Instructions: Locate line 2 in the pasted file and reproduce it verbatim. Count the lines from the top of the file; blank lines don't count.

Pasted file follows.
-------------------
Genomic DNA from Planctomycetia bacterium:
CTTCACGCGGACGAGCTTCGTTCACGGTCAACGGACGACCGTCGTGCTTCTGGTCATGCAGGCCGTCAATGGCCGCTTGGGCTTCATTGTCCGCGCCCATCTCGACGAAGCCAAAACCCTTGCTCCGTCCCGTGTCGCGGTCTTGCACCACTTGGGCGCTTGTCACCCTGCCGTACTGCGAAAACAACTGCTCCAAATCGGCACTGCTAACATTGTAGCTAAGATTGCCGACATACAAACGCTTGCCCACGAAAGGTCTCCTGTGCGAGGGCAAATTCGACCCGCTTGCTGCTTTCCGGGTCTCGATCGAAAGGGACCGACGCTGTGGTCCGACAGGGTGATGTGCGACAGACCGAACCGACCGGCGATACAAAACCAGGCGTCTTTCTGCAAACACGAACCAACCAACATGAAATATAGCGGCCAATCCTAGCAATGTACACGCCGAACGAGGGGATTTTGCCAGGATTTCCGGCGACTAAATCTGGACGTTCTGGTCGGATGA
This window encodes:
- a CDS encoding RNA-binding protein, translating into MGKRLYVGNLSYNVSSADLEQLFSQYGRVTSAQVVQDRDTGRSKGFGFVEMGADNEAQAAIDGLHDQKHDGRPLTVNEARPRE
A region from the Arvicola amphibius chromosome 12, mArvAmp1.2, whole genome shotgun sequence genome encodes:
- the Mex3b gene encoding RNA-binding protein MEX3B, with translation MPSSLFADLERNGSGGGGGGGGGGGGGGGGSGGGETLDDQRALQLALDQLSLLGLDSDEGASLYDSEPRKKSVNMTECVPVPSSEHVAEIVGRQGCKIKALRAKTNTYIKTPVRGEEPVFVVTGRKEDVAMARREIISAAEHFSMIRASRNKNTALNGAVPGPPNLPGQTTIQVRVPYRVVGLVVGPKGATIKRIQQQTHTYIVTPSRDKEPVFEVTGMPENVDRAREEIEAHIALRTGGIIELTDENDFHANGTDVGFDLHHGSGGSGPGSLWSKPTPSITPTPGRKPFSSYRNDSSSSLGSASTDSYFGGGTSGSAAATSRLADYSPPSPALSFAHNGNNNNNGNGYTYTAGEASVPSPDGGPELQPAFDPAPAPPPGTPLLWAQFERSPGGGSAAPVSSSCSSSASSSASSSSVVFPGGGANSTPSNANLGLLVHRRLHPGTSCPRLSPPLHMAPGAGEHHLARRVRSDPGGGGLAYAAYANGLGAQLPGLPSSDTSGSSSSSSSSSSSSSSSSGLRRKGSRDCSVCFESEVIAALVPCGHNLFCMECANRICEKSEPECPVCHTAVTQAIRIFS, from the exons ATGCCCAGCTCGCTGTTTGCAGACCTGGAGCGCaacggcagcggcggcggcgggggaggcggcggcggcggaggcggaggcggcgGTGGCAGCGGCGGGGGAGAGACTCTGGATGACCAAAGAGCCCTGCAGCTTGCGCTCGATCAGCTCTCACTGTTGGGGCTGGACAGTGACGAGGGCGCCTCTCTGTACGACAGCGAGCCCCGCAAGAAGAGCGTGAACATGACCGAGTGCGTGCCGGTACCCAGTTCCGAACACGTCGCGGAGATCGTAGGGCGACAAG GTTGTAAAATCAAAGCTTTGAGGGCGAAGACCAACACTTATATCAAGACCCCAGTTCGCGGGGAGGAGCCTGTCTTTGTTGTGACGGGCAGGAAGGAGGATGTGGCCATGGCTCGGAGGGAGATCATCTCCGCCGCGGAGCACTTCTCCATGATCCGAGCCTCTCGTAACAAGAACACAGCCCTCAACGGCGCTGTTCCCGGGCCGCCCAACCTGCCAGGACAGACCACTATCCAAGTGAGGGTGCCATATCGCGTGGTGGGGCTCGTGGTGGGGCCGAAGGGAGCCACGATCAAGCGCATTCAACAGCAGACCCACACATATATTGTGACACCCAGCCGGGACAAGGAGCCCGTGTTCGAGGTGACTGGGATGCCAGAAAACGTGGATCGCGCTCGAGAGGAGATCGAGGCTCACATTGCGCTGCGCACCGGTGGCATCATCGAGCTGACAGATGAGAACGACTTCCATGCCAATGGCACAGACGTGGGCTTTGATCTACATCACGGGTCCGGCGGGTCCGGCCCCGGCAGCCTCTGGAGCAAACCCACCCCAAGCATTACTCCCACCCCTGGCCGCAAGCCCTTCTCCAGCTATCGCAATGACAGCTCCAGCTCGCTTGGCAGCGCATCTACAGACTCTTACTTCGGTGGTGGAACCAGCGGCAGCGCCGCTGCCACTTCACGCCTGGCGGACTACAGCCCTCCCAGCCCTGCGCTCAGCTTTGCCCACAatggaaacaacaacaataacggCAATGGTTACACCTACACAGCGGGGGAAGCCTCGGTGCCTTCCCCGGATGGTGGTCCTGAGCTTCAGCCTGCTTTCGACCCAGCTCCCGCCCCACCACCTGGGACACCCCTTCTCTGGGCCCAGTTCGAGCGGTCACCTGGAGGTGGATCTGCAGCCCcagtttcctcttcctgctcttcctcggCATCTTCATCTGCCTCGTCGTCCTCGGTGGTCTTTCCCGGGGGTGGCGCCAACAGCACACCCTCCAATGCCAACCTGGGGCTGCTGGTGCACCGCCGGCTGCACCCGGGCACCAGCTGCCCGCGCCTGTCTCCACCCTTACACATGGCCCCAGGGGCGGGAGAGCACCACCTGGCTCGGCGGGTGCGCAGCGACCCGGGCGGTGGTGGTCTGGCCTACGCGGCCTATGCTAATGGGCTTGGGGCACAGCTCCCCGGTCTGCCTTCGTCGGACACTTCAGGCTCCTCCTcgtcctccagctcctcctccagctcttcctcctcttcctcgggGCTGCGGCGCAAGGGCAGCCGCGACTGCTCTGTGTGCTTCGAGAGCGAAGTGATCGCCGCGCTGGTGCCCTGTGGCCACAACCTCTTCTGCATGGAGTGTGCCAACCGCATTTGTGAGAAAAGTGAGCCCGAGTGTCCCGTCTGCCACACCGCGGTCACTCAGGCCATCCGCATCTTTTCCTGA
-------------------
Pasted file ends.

CTTCACGCGGACGAGCTTCGTTCACGGTCAACGGACGACCGTCGTGCTTCTGGTCATGCAGGCCGTCAATGGCCGCTTGGGCTTCATTGTCCGCGCCCATCTCGACGAAGCCAAAACCCTTGCTCCGTCCCGTGTCGCGGTCTTGCACCACTTGGGCGCTTGTCACCCTGCCGTACTGCGAAAACAACTGCTCCAAATCGGCACTGCTAACATTGTAGCTAAGATTGCCGACATACAAACGCTTGCCCACGAAAGGTCTCCTGTGCGAGGGCAAATTCGACCCGCTTGCTGCTTTCCGGGTCTCGATCGAAAGGGACCGACGCTGTGGTCCGACAGGGTGATGTGCGACAGACCGAACCGACCGGCGATACAAAACCAGGCGTCTTTCTGCAAACACGAACCAACCAACATGAAATATAGCGGCCAATCCTAGCAATGTACACGCCGAACGAGGGGATTTTGCCAGGATTTCCGGCGACTAAATCTGGACGTTCTGGTCGGATGA